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Hand Pain and Swelling in a 63-Year-Old Woman

Hand Pain and Swelling in a 63-Year-Old Woman

A 63-year-old woman presented to our rheumatology clinic with a 2-year history of bilateral hand pain and stiffness. The pain was most severe in the fingers and was associated with morning stiffness that lasted 30 minutes. The symptoms had worsened over the past few months, and there was loss of full range of motion in some finger joints.

The woman’s past medical history was unremarkable. She had experienced menopause about 15 years earlier. She reported that her mother had had similar problems with her hands. The patient
denied smoking and alcohol use. She was an avid traveler and enjoyed hiking and scuba diving.

Physical examination showed prominent bony enlargements of multiple proximal interphalangeal (PIP) and distal interphalangeal (DIP) joints bilaterally; some were tender to palpation. There was no synovitis, nail pitting, or onycholysis (see photo above). The patient could not make a complete closed fist.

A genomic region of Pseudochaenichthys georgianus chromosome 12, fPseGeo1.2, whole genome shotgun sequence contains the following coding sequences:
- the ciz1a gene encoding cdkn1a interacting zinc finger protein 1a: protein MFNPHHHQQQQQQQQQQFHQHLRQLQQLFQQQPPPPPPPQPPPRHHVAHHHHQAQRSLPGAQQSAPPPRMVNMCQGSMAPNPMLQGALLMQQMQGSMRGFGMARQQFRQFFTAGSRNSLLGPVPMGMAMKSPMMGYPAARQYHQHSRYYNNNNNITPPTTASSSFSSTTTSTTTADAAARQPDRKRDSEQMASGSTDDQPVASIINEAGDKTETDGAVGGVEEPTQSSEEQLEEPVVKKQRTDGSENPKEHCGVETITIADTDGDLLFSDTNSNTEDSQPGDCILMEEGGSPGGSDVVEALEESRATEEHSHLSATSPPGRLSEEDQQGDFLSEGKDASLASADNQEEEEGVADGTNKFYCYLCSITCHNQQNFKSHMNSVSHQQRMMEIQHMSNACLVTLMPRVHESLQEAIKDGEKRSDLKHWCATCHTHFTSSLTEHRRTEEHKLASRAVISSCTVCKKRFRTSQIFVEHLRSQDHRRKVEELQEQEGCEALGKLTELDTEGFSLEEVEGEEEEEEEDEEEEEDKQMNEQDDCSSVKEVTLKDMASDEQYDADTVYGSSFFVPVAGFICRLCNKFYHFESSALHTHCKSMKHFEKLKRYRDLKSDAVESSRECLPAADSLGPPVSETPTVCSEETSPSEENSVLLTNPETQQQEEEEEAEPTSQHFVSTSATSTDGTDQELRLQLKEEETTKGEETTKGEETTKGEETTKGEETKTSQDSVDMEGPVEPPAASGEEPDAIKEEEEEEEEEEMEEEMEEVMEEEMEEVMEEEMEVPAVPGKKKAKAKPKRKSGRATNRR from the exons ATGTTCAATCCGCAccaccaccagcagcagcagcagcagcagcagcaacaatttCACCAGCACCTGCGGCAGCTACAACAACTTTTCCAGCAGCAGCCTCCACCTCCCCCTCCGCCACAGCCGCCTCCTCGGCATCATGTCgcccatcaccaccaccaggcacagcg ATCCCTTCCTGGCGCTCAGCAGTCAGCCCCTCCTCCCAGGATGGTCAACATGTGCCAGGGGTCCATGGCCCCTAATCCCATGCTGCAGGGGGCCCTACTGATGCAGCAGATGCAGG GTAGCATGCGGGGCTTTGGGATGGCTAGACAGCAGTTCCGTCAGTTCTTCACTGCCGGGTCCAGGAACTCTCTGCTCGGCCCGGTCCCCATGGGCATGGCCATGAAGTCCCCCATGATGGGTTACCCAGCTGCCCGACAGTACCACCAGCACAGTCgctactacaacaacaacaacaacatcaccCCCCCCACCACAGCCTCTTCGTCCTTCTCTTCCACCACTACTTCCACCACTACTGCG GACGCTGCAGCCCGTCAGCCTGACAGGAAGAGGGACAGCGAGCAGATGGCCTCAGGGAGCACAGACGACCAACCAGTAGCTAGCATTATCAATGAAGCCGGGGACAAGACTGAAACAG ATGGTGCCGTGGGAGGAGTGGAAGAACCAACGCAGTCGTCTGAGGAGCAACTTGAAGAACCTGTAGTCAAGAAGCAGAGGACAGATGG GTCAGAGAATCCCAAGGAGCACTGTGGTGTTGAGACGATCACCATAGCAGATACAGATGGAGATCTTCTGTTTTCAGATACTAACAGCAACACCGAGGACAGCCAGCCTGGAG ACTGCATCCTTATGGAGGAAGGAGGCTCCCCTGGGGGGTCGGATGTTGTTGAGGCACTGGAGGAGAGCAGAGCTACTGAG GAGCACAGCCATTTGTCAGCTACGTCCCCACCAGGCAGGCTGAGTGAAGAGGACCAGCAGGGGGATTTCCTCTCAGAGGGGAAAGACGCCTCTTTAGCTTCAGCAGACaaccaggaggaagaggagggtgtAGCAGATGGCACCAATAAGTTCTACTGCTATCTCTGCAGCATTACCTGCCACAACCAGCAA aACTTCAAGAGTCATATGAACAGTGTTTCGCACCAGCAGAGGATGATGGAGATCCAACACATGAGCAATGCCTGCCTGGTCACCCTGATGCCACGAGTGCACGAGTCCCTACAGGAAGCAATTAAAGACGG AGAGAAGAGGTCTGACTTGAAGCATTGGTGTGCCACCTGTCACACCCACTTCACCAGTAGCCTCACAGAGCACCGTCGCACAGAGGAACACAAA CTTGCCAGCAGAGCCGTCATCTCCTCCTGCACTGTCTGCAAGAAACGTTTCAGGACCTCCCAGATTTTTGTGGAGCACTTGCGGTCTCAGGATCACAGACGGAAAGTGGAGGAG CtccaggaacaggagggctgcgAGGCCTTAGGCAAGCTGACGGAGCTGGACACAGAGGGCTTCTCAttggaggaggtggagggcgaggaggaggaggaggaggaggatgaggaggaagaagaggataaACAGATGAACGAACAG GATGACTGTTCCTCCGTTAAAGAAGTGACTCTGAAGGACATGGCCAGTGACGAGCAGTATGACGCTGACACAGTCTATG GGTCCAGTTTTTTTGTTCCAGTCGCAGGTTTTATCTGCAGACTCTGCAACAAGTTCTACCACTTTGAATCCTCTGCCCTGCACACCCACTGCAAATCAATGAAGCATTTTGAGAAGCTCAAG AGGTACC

Laboratory test results showed an erythrocyte sedimentation rate (ESR) of 20 mm/h (normal range, 0 to 20 mm/h) and a C-reactive protein level of less than 0.4 mg/dL (normal range, 0 to 0.8 mg/dL). Rheumatoid factor (RF) was absent, and anticyclic citrullinated peptide (anti-CCP) antibody was 0 units (normal range, 0 to 20 units).

A complete blood cell count was obtained at another institution; the results were normal. An x-ray film of the hand showed joint-space narrowing in all the interphalangeal joints with erosions at the second through fifth PIP joints.

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